Use in disciplined services

The common use of Sir instead of the rank specific address for a senior officer in a military, police or other hierarchical organisation is rather specific to English. In most languages, no such general address is considered respectful, or the two are combined, as in German Herr followed by the rank.

"Sir", on its own, is sometimes used by schoolchildren to address a male teacher. It is common in British tabloid newspaper slang as a shorthand for 'schoolteacher': Sir's sex shame. Usage of "sir" commonly appears in schools in portions of the Southern United States.

When addressing a male superior (e.g. Officer or Warrant Officer, but not usually a non-commissioned officer, in the military), "sir" is used to replace his specific rank.(Despite its use in many fictional works, this is not a term used for female superiors.) However, a United States Marine recruit addresses both commissioned and non-commissioned officers as "sir", especially drill instructors. Enlisted members of the United States Air Force always address superior non-commissioned officers--including Military Training Instructors--as "sir" and, in certain situations, even non-NCOs may be addressed as "sir", most often Senior Airmen (E-4s) serving as training leaders or instructors at technical schools.

Possibly the shortness of the word helps explain another idiomatic but non-official practice in American English: emphatically saying Sir both before and after an obedient response to the senior, especially during drill, e.g., "Sir, yes, sir!". This is practiced by the US Coast Guard recruits. .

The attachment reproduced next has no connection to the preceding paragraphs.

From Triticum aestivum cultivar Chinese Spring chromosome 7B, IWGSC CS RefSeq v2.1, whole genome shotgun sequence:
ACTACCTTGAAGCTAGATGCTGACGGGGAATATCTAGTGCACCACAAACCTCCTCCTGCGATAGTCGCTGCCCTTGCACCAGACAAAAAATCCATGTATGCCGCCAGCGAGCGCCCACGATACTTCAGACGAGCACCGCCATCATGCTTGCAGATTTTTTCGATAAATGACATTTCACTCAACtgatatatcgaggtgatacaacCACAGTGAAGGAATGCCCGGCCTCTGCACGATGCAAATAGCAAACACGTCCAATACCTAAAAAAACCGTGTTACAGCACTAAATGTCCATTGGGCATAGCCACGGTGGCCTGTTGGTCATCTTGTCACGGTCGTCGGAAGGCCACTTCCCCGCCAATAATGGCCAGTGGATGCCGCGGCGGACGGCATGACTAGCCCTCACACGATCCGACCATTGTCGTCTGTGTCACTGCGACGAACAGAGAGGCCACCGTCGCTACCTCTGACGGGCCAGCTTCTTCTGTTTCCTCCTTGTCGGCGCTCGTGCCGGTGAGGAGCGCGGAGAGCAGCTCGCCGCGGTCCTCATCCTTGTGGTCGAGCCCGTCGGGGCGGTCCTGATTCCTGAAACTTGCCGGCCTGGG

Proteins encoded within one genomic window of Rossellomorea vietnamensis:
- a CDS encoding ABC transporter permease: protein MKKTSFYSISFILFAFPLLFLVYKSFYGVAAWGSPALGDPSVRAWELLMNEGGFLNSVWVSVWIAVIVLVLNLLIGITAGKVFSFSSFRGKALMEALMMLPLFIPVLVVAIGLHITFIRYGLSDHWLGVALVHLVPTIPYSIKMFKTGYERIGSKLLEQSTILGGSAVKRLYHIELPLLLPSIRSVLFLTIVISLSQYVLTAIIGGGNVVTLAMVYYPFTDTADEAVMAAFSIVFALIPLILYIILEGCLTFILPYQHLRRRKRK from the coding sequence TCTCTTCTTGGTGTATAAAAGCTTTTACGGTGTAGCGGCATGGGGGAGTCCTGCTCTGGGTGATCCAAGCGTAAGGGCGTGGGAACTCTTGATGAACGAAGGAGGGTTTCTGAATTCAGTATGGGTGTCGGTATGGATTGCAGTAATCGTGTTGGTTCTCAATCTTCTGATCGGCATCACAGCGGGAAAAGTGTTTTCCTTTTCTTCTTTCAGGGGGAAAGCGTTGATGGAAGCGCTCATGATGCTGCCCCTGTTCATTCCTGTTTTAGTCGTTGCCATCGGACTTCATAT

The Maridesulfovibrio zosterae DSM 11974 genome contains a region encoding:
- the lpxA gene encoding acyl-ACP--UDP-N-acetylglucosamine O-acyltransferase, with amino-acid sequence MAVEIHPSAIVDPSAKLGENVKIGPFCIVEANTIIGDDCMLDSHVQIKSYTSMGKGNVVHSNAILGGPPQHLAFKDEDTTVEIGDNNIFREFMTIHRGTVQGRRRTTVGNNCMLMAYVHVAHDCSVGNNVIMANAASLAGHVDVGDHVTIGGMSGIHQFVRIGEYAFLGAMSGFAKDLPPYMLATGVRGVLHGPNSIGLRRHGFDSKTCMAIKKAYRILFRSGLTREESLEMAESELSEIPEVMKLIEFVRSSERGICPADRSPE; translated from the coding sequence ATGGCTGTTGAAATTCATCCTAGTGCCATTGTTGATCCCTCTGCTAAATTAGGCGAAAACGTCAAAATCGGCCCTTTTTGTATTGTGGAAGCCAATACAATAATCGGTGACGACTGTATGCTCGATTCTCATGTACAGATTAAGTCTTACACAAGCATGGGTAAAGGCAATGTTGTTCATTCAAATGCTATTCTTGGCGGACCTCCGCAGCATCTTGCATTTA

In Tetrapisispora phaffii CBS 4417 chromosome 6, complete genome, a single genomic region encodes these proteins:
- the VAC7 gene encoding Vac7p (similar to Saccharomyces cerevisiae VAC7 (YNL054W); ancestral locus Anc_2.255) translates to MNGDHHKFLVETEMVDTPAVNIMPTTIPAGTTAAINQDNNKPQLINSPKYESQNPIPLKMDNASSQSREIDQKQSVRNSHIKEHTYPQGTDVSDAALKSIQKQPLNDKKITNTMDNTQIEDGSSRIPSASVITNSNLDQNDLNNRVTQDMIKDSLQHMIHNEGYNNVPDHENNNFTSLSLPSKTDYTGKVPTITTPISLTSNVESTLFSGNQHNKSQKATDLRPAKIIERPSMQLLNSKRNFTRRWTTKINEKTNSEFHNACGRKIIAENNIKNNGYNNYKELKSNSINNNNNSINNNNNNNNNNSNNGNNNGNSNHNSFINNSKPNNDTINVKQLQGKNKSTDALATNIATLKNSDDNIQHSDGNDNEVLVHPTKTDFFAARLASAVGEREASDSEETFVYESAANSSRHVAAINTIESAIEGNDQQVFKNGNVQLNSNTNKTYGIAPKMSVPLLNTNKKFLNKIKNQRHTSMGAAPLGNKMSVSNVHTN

In both the United States Army and British Armed Forces, addressing an NCO as "Sir" is incorrect. In the British Army, however, an NCO is referred to as "sir" when an officer is on parade and warrant officers are addressed as "Sir".

In the Royal Canadian Mounted Policemarker, only commissioned officers are addressed as "sir"; NCOs and constables are addressed by their rank. British police officers of the rank of Inspector or above are addressed as "Sir", the more familiar form of address as "Boss", "Gaffer" or "Guv" (short for "governor") being largely inventions of popular TV and cinema.

Miscellaneous

  • Until the 17th century it was also a title of priests (the related word monsignor, from French monseigneur, is still used for Catholic prelates). In Icelandic, the cognate word séra is used exclusively to address a priest, together with his first name: a priest called Jón Jónsson will be addressed as séra Jón and referred to as presturinn séra Jón Jónsson ("the priest, séra Jón Jónsson").
  • Various persons in authority, e.g. District Judges in the United Kingdom, are also addressed as "sir".
  • Sirrah was a 16th century derivative that implied the inferiority of the addressee.
  • The informal forms sirree and siree are merely devised for emphasis in speech, mainly after Yes or No.
  • Not to be confused with the now exclusively monarchical (i.e. royal) Sire, even though this has the same etymological root.
  • Sir and various Indianized variants such as Sirjee (sir with jee, an Indian honorific) are rather commonly used in Indian English and even vernacular languages. Another Indian extension is using Sir after the name, such as Gandhi Sir.


References